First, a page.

|Water Manual for Refugee Situations (UNHCR, 1992, 160 p.)|
|6. Water sources, their protection and development|
1. From their origin point of view, there are three main sources of natural water: surface water (streams, lakes, ponds), groundwater (wells, springs) and rainwater. From their location point of view, there are two types of water sources: those situated above consumption points (they may be preferable because they may provide water by gravity and will allow for the construction of systems with less operation and maintenance requirements) and those situated below consumption points (the water system will rely on water lifting equipment). Considerations in choosing between alternative sources of water in an emergency include:
i) Volume of supply (See 3.1);
ii) Reliability of supply (taking into account seasonal variations and, if necessary, logistics) (See 3.9);
iii) Water quality, risk of contamination and ease of treatment (See 3.11);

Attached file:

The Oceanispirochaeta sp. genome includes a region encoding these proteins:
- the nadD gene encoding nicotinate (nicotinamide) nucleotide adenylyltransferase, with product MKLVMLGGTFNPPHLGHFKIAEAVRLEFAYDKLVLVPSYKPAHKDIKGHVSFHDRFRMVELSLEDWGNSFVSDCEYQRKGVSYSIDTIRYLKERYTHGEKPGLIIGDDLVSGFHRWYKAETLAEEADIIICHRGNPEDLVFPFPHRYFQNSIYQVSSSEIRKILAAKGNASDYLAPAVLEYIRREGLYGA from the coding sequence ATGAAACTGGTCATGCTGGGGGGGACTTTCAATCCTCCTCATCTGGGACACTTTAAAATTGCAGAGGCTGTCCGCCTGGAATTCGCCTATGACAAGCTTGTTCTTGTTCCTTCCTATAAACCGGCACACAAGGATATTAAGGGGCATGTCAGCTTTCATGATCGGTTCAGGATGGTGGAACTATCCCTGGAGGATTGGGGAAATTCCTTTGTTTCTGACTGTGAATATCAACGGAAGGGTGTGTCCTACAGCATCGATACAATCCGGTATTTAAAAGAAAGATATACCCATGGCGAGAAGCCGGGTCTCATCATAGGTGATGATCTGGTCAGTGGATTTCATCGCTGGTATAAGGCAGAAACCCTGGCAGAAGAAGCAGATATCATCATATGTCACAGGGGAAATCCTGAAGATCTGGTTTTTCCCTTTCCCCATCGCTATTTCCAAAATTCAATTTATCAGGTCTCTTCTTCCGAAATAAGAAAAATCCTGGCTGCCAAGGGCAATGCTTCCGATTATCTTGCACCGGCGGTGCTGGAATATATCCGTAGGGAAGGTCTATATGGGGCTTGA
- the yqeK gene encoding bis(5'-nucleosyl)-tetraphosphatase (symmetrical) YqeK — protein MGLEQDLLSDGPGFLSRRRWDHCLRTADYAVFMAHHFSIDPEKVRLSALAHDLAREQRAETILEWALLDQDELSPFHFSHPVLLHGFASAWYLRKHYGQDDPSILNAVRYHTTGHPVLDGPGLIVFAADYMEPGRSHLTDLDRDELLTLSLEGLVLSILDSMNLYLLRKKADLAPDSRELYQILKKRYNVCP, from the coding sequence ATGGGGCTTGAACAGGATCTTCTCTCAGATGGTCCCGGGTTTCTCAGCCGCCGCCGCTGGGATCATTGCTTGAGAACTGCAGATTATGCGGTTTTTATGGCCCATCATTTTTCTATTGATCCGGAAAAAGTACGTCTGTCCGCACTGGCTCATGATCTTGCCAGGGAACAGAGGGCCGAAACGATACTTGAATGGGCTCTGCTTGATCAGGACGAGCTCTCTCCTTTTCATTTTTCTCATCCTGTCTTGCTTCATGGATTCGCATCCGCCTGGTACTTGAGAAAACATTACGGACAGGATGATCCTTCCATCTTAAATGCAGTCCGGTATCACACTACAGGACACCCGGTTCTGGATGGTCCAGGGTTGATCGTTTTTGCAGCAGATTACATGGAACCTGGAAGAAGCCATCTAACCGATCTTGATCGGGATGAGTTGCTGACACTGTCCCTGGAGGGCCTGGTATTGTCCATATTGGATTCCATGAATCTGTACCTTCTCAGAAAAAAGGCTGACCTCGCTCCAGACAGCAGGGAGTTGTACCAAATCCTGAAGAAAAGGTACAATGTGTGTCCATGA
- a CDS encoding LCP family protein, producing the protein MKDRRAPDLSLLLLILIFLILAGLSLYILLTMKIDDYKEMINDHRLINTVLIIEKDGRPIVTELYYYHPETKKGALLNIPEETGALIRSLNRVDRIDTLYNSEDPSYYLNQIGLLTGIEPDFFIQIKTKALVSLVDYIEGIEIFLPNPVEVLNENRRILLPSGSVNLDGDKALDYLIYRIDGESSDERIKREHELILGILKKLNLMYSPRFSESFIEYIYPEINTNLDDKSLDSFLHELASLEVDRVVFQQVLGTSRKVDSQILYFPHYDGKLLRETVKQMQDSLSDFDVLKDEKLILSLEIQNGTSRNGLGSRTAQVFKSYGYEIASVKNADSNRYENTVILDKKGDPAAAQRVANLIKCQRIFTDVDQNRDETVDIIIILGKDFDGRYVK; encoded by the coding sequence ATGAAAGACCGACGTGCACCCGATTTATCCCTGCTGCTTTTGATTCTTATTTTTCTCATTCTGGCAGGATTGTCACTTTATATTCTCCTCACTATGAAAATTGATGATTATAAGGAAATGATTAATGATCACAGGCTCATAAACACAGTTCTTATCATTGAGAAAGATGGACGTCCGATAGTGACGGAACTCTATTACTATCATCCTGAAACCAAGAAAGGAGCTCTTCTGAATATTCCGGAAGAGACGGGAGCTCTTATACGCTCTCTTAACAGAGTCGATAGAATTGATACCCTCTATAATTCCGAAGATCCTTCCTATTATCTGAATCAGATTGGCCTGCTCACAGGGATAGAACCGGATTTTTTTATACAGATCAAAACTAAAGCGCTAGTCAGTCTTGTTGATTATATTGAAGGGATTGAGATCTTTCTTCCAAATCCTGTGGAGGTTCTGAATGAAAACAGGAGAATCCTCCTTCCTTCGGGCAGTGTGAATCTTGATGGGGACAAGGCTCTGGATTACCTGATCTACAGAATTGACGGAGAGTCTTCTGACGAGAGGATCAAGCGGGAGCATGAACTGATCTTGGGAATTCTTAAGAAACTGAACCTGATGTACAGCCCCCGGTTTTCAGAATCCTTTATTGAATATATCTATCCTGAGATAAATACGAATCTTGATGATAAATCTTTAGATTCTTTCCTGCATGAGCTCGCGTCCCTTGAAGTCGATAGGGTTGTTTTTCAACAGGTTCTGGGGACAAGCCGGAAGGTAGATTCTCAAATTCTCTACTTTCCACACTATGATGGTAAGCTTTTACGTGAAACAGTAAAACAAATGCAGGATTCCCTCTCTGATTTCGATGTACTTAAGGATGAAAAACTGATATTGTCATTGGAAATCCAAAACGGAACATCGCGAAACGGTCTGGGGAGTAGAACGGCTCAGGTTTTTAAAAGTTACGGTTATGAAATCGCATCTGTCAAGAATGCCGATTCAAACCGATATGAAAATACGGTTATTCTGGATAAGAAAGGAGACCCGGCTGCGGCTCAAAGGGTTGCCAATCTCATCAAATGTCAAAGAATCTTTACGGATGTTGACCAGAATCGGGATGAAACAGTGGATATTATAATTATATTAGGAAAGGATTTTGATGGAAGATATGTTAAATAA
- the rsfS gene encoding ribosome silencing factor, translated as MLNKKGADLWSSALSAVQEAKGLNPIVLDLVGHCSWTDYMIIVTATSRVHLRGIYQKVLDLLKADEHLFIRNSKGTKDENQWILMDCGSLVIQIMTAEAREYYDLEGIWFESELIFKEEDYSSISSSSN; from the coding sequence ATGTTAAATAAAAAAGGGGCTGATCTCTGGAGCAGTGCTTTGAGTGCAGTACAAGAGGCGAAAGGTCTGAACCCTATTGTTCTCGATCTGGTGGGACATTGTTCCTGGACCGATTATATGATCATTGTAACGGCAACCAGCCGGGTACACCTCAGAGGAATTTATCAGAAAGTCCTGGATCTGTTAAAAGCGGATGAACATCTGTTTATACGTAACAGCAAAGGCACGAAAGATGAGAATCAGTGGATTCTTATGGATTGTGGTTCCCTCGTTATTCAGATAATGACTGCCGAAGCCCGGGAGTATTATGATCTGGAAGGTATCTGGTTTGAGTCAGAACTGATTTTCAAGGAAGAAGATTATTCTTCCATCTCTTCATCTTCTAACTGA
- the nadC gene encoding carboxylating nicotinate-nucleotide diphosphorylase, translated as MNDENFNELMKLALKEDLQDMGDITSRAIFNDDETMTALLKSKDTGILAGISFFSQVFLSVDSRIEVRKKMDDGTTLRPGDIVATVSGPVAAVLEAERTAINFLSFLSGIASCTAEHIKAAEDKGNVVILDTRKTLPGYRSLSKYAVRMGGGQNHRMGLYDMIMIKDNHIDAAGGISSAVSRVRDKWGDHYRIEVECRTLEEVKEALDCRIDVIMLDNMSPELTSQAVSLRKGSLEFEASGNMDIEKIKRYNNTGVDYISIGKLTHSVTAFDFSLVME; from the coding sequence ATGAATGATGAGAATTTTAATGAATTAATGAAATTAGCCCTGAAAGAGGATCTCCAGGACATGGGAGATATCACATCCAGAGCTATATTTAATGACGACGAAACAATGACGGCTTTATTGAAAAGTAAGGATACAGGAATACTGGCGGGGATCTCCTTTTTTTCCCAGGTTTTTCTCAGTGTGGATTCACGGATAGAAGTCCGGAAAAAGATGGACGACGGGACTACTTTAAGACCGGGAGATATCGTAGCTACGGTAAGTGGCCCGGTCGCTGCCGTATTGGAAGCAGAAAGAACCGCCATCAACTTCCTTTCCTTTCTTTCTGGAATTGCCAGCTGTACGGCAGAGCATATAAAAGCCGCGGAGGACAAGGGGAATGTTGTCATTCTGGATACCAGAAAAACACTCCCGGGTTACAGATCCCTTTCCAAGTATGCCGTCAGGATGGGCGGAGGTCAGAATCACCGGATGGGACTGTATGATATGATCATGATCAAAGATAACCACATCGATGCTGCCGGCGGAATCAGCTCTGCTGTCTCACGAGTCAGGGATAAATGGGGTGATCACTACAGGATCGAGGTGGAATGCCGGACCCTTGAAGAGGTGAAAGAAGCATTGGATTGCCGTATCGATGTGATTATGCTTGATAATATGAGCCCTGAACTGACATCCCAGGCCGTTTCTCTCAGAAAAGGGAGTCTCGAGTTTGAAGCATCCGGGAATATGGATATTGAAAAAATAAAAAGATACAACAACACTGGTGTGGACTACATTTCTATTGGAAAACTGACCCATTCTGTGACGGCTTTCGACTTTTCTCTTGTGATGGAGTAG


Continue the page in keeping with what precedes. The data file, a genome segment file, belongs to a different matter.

iv) Rights and welfare of local population (See 2.1; 5.1-ii);
v) Speed with which a source can be made operational;
vi) Simplicity of technology and ease of maintenance (See 11.15);
2. Take careful account of systems and methods already in use locally. Adoption of well-proven and familiar techniques, combined with action to improve protection against pollution, is often a sound solution.
3. In addition to organizational measures to protect the water supply, some form of treatment may be necessary. However, sources which would require treatment should be avoided if at all possible (See 8.2). The purification of unsafe water, particularly in remote areas, can be difficult and requires trained supervision to be reliable.
4. Gather as much technical information as possible on the different water sources so as to allow simple cost-benefit analysis of alternative solutions. The decision on which sources to develop and the technological approaches to be used should take into account the need for a step-like response to allow maximum use of available resources and the need to develop efficient systems to effectively cover immediate and longer-term needs (See 4.1; 12.4).